Yelling at Strangers
Jay Adams has a guest post over at Matthew Paul Turner’s blog on evangelism.
As my church will be doing a sermon series on Evangelism, this post was of interest. I don’t yet know what my pastor will say, but I do like that one of his topics will include how not to evangelize.
Many of the points Jay brings up are thoughts I’ve had myself. I don’t fully agree, but feel that the arguments are valid ones.
(In full disclosure, I am an evangelical, although – ala the Car Talk guys -many evangelicals wouldn’t want to hear me say it; I have been a few mission trips; I’ve written several mission sketches; I’ve done mime in a public park acting out how the cross restores broken hearts… Wait – can you forget that I told you that I did mime in public?)
I’ve always been curious as to why most evangelism projects that I’ve run across eschew Biblical models of evangelism.
I’m all for created spaces for evangelism; no one attends a Billy Graham Crusade and then is offended that the event advertising G-d talk actually talks about G-d. But that is a completely different thing to bull-horn, drive by evangelism.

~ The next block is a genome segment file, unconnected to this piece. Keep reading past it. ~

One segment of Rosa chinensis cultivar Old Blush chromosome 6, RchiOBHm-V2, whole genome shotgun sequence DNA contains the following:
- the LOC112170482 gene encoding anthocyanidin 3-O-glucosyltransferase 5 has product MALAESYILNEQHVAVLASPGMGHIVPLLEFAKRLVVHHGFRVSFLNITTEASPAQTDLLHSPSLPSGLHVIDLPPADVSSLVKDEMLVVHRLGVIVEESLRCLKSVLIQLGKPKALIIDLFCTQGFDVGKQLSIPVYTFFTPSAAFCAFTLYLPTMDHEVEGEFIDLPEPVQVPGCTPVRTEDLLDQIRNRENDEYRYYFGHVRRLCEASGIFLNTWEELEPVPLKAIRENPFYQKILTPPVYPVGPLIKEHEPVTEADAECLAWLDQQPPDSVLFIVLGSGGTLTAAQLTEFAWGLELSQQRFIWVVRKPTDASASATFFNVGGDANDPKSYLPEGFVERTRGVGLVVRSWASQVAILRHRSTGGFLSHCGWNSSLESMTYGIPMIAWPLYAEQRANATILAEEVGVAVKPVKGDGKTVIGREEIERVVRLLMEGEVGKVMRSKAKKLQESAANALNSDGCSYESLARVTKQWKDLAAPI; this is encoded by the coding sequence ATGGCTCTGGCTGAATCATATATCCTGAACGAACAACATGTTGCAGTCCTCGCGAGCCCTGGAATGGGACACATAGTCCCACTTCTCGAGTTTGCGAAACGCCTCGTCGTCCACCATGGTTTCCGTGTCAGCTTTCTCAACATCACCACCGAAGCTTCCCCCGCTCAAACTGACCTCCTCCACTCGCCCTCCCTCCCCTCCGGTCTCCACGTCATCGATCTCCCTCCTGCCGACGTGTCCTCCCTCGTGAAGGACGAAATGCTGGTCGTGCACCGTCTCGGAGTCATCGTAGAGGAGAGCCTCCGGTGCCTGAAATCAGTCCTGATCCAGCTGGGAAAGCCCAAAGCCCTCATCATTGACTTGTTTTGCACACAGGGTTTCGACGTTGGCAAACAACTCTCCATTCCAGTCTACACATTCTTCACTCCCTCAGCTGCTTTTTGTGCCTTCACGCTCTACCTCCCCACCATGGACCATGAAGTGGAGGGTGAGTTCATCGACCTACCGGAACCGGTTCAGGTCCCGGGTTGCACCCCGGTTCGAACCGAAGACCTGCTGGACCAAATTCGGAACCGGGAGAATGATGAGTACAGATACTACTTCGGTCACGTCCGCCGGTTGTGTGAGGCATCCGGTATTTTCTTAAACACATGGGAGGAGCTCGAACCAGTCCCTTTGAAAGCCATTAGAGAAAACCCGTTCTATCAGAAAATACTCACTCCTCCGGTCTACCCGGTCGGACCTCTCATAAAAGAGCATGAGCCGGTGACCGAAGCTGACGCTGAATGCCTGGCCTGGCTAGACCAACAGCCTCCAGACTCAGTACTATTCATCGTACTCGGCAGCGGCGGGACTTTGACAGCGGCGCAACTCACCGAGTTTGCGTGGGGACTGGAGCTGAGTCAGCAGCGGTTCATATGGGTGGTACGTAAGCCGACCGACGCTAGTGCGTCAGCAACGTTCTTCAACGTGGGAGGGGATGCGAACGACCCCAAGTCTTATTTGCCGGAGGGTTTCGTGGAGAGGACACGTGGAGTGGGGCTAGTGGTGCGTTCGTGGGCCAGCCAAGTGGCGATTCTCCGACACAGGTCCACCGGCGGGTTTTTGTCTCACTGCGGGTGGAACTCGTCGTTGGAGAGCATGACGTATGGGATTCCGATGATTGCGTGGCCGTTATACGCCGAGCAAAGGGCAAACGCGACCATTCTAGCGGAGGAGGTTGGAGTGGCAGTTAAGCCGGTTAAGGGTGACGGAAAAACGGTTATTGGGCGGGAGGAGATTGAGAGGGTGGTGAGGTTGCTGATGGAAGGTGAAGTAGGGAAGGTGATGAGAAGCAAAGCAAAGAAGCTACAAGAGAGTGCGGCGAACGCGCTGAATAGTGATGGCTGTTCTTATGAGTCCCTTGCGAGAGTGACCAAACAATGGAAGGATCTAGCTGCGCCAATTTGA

I’ve also wondered how leaving behind tracts somehow is thought of as a replacement for proper behavior -like tipping a waitress – rather than thought of as supporting proper behavior.
(Side note: if we really wanted that waitress to treat our tract seriously, we would leave it alongside a 40-50% tip – that would get her attention in a positive way. But then again, that would cost us, and a side benefit of this style of evangelism is that it doesn’t cost us anything…)
Come to think of it, shouldn’t all words about the saving mission of Christ be an ancillary to Christ like behavior, rather than a replacement?
Jesus commands us to love and serve a whole lot; he commands to preach a couple of times. Do we need a priority check before we hook up a microphone to a portable speaker and try to drown out the young lady fifteen feet away trying to get through a chorus of “Rolling in the Deep?”
Of course, many organizations will point to the prophets as their inspiration for yelling at strangers.
But the prophets, with occasional exceptions, were preaching to the church, not to strangers.
And I’ve yet to run across any ministry, especially not evangelicals, that have appreciated being publicly scolded about how G-d disapproves of their actions.
Any who, that’s my thoughts.